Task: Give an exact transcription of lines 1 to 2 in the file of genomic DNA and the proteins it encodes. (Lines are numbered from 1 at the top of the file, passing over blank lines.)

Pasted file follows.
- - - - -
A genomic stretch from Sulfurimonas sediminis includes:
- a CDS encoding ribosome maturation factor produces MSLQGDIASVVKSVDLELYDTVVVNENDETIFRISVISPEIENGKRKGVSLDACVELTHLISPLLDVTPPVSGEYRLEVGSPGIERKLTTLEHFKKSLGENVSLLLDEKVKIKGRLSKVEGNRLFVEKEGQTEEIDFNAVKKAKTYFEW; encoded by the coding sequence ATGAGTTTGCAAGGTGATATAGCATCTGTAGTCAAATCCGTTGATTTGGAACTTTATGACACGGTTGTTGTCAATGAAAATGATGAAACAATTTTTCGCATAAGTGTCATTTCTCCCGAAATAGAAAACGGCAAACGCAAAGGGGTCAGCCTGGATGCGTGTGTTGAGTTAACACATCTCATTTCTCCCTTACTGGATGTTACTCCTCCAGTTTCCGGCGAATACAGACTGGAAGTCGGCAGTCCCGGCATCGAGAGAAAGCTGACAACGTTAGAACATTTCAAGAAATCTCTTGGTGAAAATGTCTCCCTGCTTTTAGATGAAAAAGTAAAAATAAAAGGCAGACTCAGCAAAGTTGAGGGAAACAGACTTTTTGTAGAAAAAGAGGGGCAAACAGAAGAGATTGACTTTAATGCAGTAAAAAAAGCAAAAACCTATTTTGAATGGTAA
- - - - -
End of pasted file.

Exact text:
A genomic stretch from Sulfurimonas sediminis includes:
- a CDS encoding ribosome maturation factor produces MSLQGDIASVVKSVDLELYDTVVVNENDETIFRISVISPEIENGKRKGVSLDACVELTHLISPLLDVTPPVSGEYRLEVGSPGIERKLTTLEHFKKSLGENVSLLLDEKVKIKGRLSKVEGNRLFVEKEGQTEEIDFNAVKKAKTYFEW; encoded by the coding sequence ATGAGTTTGCAAGGTGATATAGCATCTGTAGTCAAATCCGTTGATTTGGAACTTTATGACACGGTTGTTGTCAATGAAAATGATGAAACAATTTTTCGCATAAGTGTCATTTCTCCCGAAATAGAAAACGGCAAACGCAAAGGGGTCAGCCTGGATGCGTGTGTTGAGTTAACACATCTCATTTCTCCCTTACTGGATGTTACTCCTCCAGTTTCCGGCGAATACAGACTGGAAGTCGGCAGTCCCGGCATCGAGAGAAAGCTGACAACGTTAGAACATTTCAAGAAATCTCTTGGTGAAAATGTCTCCCTGCTTTTAGATGAAAAAGTAAAAATAAAAGGCAGACTCAGCAAAGTTGAGGGAAACAGACTTTTTGTAGAAAAAGAGGGGCAAACAGAAGAGATTGACTTTAATGCAGTAAAAAAAGCAAAAACCTATTTTGAATGGTAA